The reforms, passed earlier this month, include the establishment of a central pool for insurance contributions from worker salaries and a provision that allows insurers low on cash to impose additional levies, according to German newspaper Deutschewelle.
The lengthy negotiating process for the reforms has taken a chunk out of the popularity of the nearly 1-year-old coalition of longtime political rivals headed by Chancellor Angela Merkel's Christian Democrats, and German newspapers are predicting a difficult sell for final passage of the bill.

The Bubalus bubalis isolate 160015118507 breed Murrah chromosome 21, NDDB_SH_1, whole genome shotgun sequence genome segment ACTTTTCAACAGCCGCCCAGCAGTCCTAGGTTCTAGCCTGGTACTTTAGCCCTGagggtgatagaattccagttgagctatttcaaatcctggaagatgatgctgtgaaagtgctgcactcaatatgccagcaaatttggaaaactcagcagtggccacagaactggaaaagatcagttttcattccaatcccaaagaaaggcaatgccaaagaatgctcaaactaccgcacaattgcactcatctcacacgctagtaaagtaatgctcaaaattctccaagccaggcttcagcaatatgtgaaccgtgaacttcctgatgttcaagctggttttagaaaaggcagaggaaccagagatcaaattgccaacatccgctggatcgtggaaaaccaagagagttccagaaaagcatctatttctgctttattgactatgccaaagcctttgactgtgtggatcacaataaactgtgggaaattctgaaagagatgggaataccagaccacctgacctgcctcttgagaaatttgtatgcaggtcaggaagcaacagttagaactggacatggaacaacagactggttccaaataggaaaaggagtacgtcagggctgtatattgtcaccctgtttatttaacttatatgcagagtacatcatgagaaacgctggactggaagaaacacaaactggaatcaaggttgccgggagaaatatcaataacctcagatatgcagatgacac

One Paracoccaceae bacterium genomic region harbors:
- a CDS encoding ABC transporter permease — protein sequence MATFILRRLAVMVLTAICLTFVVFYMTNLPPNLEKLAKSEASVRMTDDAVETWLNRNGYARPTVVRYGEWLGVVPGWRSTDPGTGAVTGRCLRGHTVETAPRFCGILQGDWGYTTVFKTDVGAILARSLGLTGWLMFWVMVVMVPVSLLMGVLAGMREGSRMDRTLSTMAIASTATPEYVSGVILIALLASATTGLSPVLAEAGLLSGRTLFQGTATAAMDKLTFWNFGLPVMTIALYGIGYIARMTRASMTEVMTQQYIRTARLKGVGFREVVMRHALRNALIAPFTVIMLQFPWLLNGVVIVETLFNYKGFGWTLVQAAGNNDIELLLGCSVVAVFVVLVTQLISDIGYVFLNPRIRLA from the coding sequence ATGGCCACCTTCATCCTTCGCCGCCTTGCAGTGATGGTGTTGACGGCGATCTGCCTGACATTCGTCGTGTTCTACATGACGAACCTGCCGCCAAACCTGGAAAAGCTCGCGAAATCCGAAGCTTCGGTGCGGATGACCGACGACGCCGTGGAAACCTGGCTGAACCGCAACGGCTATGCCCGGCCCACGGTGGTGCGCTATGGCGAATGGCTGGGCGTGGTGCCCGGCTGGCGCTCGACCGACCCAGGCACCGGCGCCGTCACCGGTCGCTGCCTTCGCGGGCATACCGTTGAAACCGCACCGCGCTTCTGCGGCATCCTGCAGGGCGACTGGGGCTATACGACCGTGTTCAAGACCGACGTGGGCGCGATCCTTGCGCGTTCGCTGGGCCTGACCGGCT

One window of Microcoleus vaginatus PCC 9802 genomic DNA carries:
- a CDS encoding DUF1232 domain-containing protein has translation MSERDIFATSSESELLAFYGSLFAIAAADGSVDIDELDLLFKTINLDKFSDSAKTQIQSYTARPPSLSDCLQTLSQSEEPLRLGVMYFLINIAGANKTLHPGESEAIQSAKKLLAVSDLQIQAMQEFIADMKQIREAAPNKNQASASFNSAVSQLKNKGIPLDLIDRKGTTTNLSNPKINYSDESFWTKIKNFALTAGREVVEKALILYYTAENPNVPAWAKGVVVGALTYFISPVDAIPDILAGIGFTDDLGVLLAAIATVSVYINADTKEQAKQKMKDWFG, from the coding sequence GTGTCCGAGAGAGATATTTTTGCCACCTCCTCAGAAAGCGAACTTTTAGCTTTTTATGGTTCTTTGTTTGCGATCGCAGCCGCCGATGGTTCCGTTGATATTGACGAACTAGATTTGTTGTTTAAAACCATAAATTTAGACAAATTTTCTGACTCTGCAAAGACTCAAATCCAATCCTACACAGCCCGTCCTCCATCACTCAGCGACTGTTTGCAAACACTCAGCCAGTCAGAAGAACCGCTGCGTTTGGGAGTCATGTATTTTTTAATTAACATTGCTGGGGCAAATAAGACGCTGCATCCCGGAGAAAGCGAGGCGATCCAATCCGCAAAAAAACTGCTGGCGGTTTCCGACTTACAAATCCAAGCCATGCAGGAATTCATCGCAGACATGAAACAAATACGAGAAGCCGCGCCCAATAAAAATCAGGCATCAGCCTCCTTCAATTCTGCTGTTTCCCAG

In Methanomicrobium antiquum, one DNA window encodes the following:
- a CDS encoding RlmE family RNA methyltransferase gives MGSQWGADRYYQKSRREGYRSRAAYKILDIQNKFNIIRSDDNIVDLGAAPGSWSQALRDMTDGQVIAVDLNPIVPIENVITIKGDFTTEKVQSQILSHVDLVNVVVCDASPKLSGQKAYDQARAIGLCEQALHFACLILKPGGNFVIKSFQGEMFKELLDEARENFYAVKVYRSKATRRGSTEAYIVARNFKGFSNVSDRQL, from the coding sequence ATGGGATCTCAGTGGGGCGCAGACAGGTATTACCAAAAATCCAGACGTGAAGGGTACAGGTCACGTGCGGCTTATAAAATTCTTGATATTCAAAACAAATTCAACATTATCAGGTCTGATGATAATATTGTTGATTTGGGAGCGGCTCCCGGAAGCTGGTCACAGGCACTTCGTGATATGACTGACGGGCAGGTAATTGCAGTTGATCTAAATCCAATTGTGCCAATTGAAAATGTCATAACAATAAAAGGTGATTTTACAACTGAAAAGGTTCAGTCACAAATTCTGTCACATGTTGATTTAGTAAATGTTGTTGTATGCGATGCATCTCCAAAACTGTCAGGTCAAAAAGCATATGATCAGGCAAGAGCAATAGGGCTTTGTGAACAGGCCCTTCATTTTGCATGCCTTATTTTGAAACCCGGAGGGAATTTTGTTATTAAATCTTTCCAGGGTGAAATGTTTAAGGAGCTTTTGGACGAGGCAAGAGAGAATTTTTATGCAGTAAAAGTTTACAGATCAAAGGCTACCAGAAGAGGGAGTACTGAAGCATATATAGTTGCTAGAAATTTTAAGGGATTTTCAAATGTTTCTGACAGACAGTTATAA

Germany's healthcare system is one of the most expensive in the world, with a price tag of about $178 billion. Only the United States and Switzerland spend more per person, and, much like in the United States, it has had difficulty keeping up with the costs of an aging population. This year alone it faces a $7 billion deficit.
Toddler uninjured after being knocked over by Obama family dog
Texas principal bans speaking Spanish, stirs controversy